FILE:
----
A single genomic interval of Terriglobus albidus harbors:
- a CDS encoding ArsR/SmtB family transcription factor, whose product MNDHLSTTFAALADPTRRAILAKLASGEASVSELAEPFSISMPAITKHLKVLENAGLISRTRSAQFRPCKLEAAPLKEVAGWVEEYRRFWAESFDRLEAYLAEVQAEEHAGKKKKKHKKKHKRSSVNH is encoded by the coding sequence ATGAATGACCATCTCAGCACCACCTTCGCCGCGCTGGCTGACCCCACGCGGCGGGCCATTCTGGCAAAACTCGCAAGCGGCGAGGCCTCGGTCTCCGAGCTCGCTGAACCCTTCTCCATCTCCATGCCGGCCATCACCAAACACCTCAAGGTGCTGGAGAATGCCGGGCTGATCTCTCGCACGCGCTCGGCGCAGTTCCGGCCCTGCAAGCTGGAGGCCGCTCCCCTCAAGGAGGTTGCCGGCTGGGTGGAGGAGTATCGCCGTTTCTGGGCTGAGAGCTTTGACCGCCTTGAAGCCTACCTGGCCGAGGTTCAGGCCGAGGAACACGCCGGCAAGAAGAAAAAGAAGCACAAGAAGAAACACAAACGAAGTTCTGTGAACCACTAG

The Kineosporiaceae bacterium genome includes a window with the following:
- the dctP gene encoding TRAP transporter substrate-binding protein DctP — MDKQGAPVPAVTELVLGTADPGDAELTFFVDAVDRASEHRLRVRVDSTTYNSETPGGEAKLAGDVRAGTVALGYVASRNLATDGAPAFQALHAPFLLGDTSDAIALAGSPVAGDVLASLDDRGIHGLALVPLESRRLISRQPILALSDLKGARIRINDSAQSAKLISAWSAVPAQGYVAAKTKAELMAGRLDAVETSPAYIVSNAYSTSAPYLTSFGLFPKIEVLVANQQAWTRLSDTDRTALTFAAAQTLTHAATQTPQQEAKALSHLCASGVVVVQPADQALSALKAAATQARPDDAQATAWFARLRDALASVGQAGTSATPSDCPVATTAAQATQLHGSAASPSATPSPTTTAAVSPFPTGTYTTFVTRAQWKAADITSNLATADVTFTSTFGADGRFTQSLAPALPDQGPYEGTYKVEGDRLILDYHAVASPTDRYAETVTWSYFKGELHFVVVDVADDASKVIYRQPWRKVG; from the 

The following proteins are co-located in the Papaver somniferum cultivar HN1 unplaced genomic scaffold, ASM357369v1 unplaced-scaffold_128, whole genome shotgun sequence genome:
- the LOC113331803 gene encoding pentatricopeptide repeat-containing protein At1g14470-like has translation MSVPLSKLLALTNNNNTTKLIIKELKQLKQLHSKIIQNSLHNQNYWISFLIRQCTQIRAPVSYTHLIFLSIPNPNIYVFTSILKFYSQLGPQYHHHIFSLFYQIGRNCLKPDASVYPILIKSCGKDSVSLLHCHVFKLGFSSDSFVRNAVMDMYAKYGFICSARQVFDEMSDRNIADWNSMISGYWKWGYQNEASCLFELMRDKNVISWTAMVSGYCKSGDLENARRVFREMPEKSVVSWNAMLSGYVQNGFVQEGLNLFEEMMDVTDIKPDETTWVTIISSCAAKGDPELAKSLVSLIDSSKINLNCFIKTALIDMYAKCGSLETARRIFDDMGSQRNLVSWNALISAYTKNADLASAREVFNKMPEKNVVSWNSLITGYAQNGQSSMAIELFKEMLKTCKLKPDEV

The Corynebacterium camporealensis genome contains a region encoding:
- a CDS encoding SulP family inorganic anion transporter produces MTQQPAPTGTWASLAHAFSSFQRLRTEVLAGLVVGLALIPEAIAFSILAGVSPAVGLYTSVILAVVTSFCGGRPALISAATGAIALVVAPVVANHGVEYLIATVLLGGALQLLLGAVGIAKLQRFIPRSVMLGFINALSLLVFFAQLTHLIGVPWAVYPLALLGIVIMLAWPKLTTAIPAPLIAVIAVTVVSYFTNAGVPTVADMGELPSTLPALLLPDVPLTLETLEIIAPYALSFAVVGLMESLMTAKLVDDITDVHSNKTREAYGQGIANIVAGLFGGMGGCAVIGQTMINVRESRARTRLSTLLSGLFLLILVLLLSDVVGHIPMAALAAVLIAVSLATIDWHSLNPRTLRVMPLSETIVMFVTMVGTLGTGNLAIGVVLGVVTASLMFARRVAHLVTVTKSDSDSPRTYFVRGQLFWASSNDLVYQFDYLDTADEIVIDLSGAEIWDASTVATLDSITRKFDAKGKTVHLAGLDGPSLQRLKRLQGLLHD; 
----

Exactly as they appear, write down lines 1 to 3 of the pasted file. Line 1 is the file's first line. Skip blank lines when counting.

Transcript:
A single genomic interval of Terriglobus albidus harbors:
- a CDS encoding ArsR/SmtB family transcription factor, whose product MNDHLSTTFAALADPTRRAILAKLASGEASVSELAEPFSISMPAITKHLKVLENAGLISRTRSAQFRPCKLEAAPLKEVAGWVEEYRRFWAESFDRLEAYLAEVQAEEHAGKKKKKHKKKHKRSSVNH is encoded by the coding sequence ATGAATGACCATCTCAGCACCACCTTCGCCGCGCTGGCTGACCCCACGCGGCGGGCCATTCTGGCAAAACTCGCAAGCGGCGAGGCCTCGGTCTCCGAGCTCGCTGAACCCTTCTCCATCTCCATGCCGGCCATCACCAAACACCTCAAGGTGCTGGAGAATGCCGGGCTGATCTCTCGCACGCGCTCGGCGCAGTTCCGGCCCTGCAAGCTGGAGGCCGCTCCCCTCAAGGAGGTTGCCGGCTGGGTGGAGGAGTATCGCCGTTTCTGGGCTGAGAGCTTTGACCGCCTTGAAGCCTACCTGGCCGAGGTTCAGGCCGAGGAACACGCCGGCAAGAAGAAAAAGAAGCACAAGAAGAAACACAAACGAAGTTCTGTGAACCACTAG

The Kineosporiaceae bacterium genome includes a window with the following: